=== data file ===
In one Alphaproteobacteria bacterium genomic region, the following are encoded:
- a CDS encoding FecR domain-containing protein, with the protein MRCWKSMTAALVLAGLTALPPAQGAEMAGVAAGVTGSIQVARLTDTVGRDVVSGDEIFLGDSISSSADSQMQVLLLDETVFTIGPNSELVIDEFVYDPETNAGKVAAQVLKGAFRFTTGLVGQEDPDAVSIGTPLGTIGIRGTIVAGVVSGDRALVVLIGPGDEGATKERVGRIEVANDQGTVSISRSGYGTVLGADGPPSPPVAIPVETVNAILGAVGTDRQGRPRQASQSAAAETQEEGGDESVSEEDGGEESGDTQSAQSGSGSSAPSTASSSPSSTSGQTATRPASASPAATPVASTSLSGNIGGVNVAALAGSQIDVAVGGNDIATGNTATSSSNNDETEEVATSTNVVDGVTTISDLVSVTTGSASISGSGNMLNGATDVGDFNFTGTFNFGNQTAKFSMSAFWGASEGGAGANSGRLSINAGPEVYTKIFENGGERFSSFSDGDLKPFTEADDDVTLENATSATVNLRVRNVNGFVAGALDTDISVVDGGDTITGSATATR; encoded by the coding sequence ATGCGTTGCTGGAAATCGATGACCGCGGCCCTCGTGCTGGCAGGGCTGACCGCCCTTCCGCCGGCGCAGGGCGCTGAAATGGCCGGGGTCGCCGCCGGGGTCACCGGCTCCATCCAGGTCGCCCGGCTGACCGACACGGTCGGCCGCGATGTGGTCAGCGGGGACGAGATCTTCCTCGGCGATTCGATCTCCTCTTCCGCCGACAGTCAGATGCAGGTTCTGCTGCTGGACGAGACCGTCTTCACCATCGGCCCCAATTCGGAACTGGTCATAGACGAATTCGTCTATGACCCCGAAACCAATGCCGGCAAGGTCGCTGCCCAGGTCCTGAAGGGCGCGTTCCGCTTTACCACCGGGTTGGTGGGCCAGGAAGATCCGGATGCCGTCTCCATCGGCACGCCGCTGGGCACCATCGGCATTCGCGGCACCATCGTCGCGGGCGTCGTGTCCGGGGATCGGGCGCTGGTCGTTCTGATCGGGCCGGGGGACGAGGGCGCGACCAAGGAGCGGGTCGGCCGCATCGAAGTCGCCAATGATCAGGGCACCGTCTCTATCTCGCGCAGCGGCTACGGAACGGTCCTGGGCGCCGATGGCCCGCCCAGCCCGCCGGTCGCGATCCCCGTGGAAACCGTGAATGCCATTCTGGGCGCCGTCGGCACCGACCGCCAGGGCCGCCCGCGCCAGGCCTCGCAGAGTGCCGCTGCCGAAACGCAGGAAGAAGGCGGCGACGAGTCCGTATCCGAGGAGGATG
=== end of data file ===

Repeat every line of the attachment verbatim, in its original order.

In one Alphaproteobacteria bacterium genomic region, the following are encoded:
- a CDS encoding FecR domain-containing protein, with the protein MRCWKSMTAALVLAGLTALPPAQGAEMAGVAAGVTGSIQVARLTDTVGRDVVSGDEIFLGDSISSSADSQMQVLLLDETVFTIGPNSELVIDEFVYDPETNAGKVAAQVLKGAFRFTTGLVGQEDPDAVSIGTPLGTIGIRGTIVAGVVSGDRALVVLIGPGDEGATKERVGRIEVANDQGTVSISRSGYGTVLGADGPPSPPVAIPVETVNAILGAVGTDRQGRPRQASQSAAAETQEEGGDESVSEEDGGEESGDTQSAQSGSGSSAPSTASSSPSSTSGQTATRPASASPAATPVASTSLSGNIGGVNVAALAGSQIDVAVGGNDIATGNTATSSSNNDETEEVATSTNVVDGVTTISDLVSVTTGSASISGSGNMLNGATDVGDFNFTGTFNFGNQTAKFSMSAFWGASEGGAGANSGRLSINAGPEVYTKIFENGGERFSSFSDGDLKPFTEADDDVTLENATSATVNLRVRNVNGFVAGALDTDISVVDGGDTITGSATATR; encoded by the coding sequence ATGCGTTGCTGGAAATCGATGACCGCGGCCCTCGTGCTGGCAGGGCTGACCGCCCTTCCGCCGGCGCAGGGCGCTGAAATGGCCGGGGTCGCCGCCGGGGTCACCGGCTCCATCCAGGTCGCCCGGCTGACCGACACGGTCGGCCGCGATGTGGTCAGCGGGGACGAGATCTTCCTCGGCGATTCGATCTCCTCTTCCGCCGACAGTCAGATGCAGGTTCTGCTGCTGGACGAGACCGTCTTCACCATCGGCCCCAATTCGGAACTGGTCATAGACGAATTCGTCTATGACCCCGAAACCAATGCCGGCAAGGTCGCTGCCCAGGTCCTGAAGGGCGCGTTCCGCTTTACCACCGGGTTGGTGGGCCAGGAAGATCCGGATGCCGTCTCCATCGGCACGCCGCTGGGCACCATCGGCATTCGCGGCACCATCGTCGCGGGCGTCGTGTCCGGGGATCGGGCGCTGGTCGTTCTGATCGGGCCGGGGGACGAGGGCGCGACCAAGGAGCGGGTCGGCCGCATCGAAGTCGCCAATGATCAGGGCACCGTCTCTATCTCGCGCAGCGGCTACGGAACGGTCCTGGGCGCCGATGGCCCGCCCAGCCCGCCGGTCGCGATCCCCGTGGAAACCGTGAATGCCATTCTGGGCGCCGTCGGCACCGACCGCCAGGGCCGCCCGCGCCAGGCCTCGCAGAGTGCCGCTGCCGAAACGCAGGAAGAAGGCGGCGACGAGTCCGTATCCGAGGAGGATG